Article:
Auditory Processing Disorder

Some children have trouble hearing but do not have a hearing loss. They may have an auditory processing disorder, or APD. Audiologists can test for APD.

Does your child seem to have trouble hearing? Do they understand what others say to them? You should first have your child’s hearing tested. If they do not have a hearing loss, it could be APD.

Children with APD may act like they have a hearing loss. They may not follow directions, or they may give the wrong answers to questions. It can be hard to know if your child has APD. It is often confused with attention, language, or learning problems. Children with APD can have trouble in school and at home.

To find out if your child has APD, your child may see a team that includes a:

  • speech-language pathologist, or SLP
  • psychologist
  • teacher
  • doctor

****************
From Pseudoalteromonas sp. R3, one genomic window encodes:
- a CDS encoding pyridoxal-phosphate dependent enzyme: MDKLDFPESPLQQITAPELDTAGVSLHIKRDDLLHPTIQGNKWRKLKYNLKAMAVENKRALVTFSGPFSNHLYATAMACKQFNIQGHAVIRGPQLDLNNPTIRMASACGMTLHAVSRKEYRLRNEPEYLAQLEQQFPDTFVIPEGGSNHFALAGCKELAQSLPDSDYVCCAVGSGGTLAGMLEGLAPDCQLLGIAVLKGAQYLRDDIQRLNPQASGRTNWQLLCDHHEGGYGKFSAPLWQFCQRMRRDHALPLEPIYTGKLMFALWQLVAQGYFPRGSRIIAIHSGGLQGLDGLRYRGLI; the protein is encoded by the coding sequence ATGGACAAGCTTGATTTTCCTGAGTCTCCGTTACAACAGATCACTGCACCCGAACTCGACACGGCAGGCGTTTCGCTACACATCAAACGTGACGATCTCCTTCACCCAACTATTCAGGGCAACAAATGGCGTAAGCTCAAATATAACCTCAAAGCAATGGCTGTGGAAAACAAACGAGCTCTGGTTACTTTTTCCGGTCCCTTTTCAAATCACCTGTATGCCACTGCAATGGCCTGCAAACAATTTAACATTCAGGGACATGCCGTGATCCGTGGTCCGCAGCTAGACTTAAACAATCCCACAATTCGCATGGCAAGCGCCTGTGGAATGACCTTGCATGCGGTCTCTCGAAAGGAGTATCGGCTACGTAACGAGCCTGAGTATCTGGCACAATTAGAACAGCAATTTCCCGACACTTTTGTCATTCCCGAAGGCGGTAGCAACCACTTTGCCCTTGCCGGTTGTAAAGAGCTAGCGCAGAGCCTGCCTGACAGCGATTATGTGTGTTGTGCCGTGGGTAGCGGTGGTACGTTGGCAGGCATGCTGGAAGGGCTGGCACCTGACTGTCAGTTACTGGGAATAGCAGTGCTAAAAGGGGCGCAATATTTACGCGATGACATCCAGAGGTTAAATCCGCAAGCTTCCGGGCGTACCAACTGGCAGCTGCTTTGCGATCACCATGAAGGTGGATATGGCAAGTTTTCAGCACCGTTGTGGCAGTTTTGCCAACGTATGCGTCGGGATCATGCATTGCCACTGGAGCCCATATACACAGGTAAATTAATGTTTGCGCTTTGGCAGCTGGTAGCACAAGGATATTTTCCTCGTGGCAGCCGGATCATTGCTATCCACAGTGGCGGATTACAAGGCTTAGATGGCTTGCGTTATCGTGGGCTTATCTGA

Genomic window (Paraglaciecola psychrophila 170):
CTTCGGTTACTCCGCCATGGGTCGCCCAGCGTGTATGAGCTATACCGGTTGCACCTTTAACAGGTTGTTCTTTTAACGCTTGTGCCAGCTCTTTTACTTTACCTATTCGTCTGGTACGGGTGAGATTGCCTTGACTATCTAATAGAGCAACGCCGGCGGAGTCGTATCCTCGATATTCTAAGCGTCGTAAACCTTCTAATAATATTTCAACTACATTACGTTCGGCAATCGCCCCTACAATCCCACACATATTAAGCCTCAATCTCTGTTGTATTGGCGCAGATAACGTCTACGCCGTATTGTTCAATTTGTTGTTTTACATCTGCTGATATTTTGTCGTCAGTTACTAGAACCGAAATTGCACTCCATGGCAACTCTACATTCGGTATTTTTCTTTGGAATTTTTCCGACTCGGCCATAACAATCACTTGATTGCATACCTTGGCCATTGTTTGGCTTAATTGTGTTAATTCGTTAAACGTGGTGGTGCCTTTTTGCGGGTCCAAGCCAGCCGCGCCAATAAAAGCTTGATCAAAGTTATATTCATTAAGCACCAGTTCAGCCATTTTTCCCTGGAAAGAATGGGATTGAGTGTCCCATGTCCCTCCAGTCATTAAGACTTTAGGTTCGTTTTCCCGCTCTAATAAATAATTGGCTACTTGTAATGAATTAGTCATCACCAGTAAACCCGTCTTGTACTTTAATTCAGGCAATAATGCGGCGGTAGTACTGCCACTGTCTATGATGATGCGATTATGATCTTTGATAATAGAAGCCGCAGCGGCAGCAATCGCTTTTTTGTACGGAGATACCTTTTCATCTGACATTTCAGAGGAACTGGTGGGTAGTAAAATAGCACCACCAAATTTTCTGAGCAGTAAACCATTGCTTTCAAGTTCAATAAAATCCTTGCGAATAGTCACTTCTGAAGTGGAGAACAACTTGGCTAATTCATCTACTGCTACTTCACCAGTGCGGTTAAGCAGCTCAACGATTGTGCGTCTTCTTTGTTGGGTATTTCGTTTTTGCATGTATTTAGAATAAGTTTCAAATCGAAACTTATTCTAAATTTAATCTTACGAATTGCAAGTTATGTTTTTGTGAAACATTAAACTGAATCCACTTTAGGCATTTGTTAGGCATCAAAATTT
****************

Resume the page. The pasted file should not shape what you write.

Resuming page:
• audiologist

An audiologist will choose tests based on your child’s age and the types of problems they have. An SLP can test your child’s speech and language. Your child may need treatment if they have APD. Treatment may include:

  • Direct therapy. Your child may have to learn to hear sounds and focus on what others say.
  • Finding ways to help your child hear speech. This may include changing their classroom so they can hear better, called classroom acoustics. Or, your child may use a listening device or FM system.
  • Teaching your child ways to listen better. This may include using active listening and writing down what they hear.

Learn more by reading the article Understanding Auditory Processing Disorders in Children by Teri James Bellis, PhD, CCC-A.

To find an audiologist near you, visit ProFind.

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